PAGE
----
We won’t sugar coat it. The reality is that food waste has serious consequences for our planet. Right now in the US, over 18% of our cropland, 19% of our fertilizer, and 20% of our fresh water goes towards growing food that goes to waste. Food waste isn’t just an environmental issue though. There are big financial consequences as well. A family of four ends up tossing $190 of their paycheck into the trash each month in the form of wasted food.
We know all too well that these statistics can feel overwhelming but the good news is that while it is one of the biggest problems facing our environment, food waste is also one of the easiest problems to start to solve! Everyone can get involved and we want to empower you to do what you can to help. In the spirit of Earth Day, here are easy, actionable tips for reducing waste at home:
Image Credit: ImperfectProduce.com.
1. Shop your fridge before shopping the store
One of the easiest ways to cut back on waste is to re-think the lifecycle of food in your house. A lot of food waste happens simply because we forget what we’ve already bought and made and buy new food instead of using up leftovers. Give leftovers priority, start your meal plan based around what you have, and make regular fridge purge recipes like soups, stews, and casseroles a key part of your cooking. To make this easier, always label and date leftovers (keep a sharpie and masking tape around for this purpose) so you can quickly see what’s in your fridge, judge if it’s still good, and find fun ways to use it up! Stock your pantry with versatile grains, spices, and dried goods so you have a good supporting cast of characters to mix up leftovers and give old dishes new life.
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2. When you shop, shop with a list & a plan
Before you set foot in a store, do some meal planning. Think ahead to what meals you need to make in the coming week and what ingredients you can overlap between them. Are there ways to re-purpose leftovers from one meal into the next meal? This way you can buy the exact right quantity of food for your schedule and save time on cooking throughout the week. Shopping with a list every time is also great way to save time and money at the store and avoid unhealthy impulse purchases.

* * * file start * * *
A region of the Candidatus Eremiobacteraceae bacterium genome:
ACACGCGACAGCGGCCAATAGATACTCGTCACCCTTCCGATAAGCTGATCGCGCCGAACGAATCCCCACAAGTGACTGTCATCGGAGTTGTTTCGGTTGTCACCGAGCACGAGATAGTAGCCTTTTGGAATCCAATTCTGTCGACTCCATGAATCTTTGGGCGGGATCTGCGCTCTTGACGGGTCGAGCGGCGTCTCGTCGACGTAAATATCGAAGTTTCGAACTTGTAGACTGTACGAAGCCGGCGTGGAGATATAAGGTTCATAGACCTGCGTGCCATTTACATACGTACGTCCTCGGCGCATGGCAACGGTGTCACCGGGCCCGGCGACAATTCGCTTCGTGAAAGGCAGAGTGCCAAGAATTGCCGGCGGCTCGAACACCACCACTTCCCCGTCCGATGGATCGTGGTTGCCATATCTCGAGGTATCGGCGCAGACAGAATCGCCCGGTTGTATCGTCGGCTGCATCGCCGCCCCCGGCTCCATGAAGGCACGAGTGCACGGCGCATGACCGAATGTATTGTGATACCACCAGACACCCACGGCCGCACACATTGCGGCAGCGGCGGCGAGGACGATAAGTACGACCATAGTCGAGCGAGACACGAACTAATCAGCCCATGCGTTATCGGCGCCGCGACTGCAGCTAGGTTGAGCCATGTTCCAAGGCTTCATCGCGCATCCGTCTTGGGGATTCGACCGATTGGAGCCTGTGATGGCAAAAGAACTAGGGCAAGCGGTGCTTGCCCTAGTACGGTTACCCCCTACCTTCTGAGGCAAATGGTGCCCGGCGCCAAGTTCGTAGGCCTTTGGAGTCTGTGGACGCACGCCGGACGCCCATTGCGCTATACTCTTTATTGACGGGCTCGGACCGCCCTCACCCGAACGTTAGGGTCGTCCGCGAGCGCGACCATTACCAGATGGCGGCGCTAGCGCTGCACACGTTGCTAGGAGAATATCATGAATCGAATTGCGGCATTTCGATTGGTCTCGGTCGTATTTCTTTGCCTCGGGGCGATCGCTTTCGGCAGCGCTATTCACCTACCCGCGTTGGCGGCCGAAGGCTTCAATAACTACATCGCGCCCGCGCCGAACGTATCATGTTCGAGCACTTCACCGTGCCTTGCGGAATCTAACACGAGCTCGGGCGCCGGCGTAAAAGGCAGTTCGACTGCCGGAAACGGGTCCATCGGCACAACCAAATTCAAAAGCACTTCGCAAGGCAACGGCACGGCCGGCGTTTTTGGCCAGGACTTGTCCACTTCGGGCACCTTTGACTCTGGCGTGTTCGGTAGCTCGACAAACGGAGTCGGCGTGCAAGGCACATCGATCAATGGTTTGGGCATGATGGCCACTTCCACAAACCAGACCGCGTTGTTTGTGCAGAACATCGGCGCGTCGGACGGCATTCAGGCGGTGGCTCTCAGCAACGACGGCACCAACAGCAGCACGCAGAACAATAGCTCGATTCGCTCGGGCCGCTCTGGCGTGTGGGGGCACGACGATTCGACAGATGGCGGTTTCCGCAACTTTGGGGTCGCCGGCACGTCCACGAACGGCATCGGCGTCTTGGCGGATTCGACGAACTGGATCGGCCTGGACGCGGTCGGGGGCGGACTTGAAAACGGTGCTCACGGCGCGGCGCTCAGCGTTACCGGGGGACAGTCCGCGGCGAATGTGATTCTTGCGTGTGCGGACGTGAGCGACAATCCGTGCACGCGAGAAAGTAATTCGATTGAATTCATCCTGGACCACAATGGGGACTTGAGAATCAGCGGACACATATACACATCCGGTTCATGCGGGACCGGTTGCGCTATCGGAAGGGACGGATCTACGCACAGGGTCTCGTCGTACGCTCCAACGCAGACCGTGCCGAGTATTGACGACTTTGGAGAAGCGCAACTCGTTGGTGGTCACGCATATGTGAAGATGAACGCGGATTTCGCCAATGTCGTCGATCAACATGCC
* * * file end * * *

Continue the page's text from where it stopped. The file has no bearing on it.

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3. Store your food properly
How we store our food has big consequences for our wallets and the environment. You may not take two-hour long showers, but that’s the amount of water that you waste when you throw out a pound of cheese. Store cheese loosely wrapped in wax paper instead of plastic wrap to keep it fresh longer. Keep your avocados in the fridge to keep them fresh longer and treat herbs like cut flowers and keep them in a jar of water. For more storage tips, use this awesome online guide from SaveTheFood. Remember that your freezer isn’t just for ice cream too (though we do love it) ; it can be your best friend when it comes to extending the life of cooked dishes for months!
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4. Cook ‘root to leaf!’
You’d never buy a pair of socks only to throw out one of them when you get home but that’s sadly how we treat vegetables sometimes. From carrot tops to broccoli stems to leek greens, how often do you use every piece of the produce that you pay for? How much of your grocery bill are you throwing away? The good news is that your stems, leaves, peels, and scraps are actually just delicious recipes in the making. From carrot leaf pesto, to pickled chard stems, to citrus peel vinegar, there are so many great ways to use every bit of the produce in your kitchen. Need a helpful primer with some recipe ideas? Check out this great overview of root to leaf eating!
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5. Let food culture be your guide!
Robin, our organic supply guru, is fond of saying “every challenge is an invitation,” which definitely applies to food waste. Whenever you’re feeling challenged by the stress of letting something go to waste, remember that food cultures around the world have been solving this problem for thousands of years. Some of our greatest and most delicious food preparations from bacon to kimchi emerged out of the need to preserve food! Stale bread is just asking to become croutons. Excess cabbage is waiting to become sauerkraut. Your vegetable scraps and leftovers can be delicious in your next batch of stock. Once you start thinking this way, the challenge of keeping food from going to waste stops being overwhelming and starts becoming exciting and empowering!
This article originally appeared on ImperfectProduce.com and was syndicated by MediaFeed.org.
Image Credit: DepositPhotos.com.